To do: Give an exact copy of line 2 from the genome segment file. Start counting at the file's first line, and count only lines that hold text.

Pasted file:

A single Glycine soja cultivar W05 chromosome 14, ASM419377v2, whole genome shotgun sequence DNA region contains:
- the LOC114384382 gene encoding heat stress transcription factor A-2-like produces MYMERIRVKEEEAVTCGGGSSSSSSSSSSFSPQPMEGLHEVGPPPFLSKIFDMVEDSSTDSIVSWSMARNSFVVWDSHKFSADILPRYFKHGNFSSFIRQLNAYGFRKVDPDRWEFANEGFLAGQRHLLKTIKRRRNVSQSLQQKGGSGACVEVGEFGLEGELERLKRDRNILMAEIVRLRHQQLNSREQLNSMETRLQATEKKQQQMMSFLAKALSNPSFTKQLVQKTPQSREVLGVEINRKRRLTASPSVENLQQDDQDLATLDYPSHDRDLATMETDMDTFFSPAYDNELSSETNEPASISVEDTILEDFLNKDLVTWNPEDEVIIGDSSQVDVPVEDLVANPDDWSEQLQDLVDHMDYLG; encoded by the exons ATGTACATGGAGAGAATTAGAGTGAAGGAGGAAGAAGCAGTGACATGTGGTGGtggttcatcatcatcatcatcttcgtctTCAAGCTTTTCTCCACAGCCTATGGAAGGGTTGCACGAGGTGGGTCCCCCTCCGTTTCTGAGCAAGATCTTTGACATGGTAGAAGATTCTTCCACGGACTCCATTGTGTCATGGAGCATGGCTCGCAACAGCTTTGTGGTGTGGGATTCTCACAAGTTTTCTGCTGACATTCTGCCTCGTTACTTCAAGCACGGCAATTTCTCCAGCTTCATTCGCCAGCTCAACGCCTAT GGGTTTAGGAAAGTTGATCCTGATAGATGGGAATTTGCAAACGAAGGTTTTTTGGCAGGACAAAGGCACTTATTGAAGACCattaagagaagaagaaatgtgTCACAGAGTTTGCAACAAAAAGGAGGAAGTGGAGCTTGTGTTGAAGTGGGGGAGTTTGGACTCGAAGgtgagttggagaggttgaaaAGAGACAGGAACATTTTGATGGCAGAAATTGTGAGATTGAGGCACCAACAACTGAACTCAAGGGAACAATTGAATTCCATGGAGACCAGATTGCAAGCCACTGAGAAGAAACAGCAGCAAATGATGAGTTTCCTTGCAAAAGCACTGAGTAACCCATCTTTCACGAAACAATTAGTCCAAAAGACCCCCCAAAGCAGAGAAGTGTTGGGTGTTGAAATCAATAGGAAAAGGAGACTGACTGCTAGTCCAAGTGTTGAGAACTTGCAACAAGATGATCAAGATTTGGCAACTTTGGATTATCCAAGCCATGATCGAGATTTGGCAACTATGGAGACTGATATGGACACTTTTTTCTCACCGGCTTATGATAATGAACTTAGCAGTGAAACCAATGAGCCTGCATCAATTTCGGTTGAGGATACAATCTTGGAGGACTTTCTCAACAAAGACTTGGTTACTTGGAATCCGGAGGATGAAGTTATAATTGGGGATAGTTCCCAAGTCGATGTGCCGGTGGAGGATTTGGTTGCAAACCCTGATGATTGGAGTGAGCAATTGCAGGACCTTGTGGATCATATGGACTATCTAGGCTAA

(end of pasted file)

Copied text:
- the LOC114384382 gene encoding heat stress transcription factor A-2-like produces MYMERIRVKEEEAVTCGGGSSSSSSSSSSFSPQPMEGLHEVGPPPFLSKIFDMVEDSSTDSIVSWSMARNSFVVWDSHKFSADILPRYFKHGNFSSFIRQLNAYGFRKVDPDRWEFANEGFLAGQRHLLKTIKRRRNVSQSLQQKGGSGACVEVGEFGLEGELERLKRDRNILMAEIVRLRHQQLNSREQLNSMETRLQATEKKQQQMMSFLAKALSNPSFTKQLVQKTPQSREVLGVEINRKRRLTASPSVENLQQDDQDLATLDYPSHDRDLATMETDMDTFFSPAYDNELSSETNEPASISVEDTILEDFLNKDLVTWNPEDEVIIGDSSQVDVPVEDLVANPDDWSEQLQDLVDHMDYLG; encoded by the exons ATGTACATGGAGAGAATTAGAGTGAAGGAGGAAGAAGCAGTGACATGTGGTGGtggttcatcatcatcatcatcttcgtctTCAAGCTTTTCTCCACAGCCTATGGAAGGGTTGCACGAGGTGGGTCCCCCTCCGTTTCTGAGCAAGATCTTTGACATGGTAGAAGATTCTTCCACGGACTCCATTGTGTCATGGAGCATGGCTCGCAACAGCTTTGTGGTGTGGGATTCTCACAAGTTTTCTGCTGACATTCTGCCTCGTTACTTCAAGCACGGCAATTTCTCCAGCTTCATTCGCCAGCTCAACGCCTAT GGGTTTAGGAAAGTTGATCCTGATAGATGGGAATTTGCAAACGAAGGTTTTTTGGCAGGACAAAGGCACTTATTGAAGACCattaagagaagaagaaatgtgTCACAGAGTTTGCAACAAAAAGGAGGAAGTGGAGCTTGTGTTGAAGTGGGGGAGTTTGGACTCGAAGgtgagttggagaggttgaaaAGAGACAGGAACATTTTGATGGCAGAAATTGTGAGATTGAGGCACCAACAACTGAACTCAAGGGAACAATTGAATTCCATGGAGACCAGATTGCAAGCCACTGAGAAGAAACAGCAGCAAATGATGAGTTTCCTTGCAAAAGCACTGAGTAACCCATCTTTCACGAAACAATTAGTCCAAAAGACCCCCCAAAGCAGAGAAGTGTTGGGTGTTGAAATCAATAGGAAAAGGAGACTGACTGCTAGTCCAAGTGTTGAGAACTTGCAACAAGATGATCAAGATTTGGCAACTTTGGATTATCCAAGCCATGATCGAGATTTGGCAACTATGGAGACTGATATGGACACTTTTTTCTCACCGGCTTATGATAATGAACTTAGCAGTGAAACCAATGAGCCTGCATCAATTTCGGTTGAGGATACAATCTTGGAGGACTTTCTCAACAAAGACTTGGTTACTTGGAATCCGGAGGATGAAGTTATAATTGGGGATAGTTCCCAAGTCGATGTGCCGGTGGAGGATTTGGTTGCAAACCCTGATGATTGGAGTGAGCAATTGCAGGACCTTGTGGATCATATGGACTATCTAGGCTAA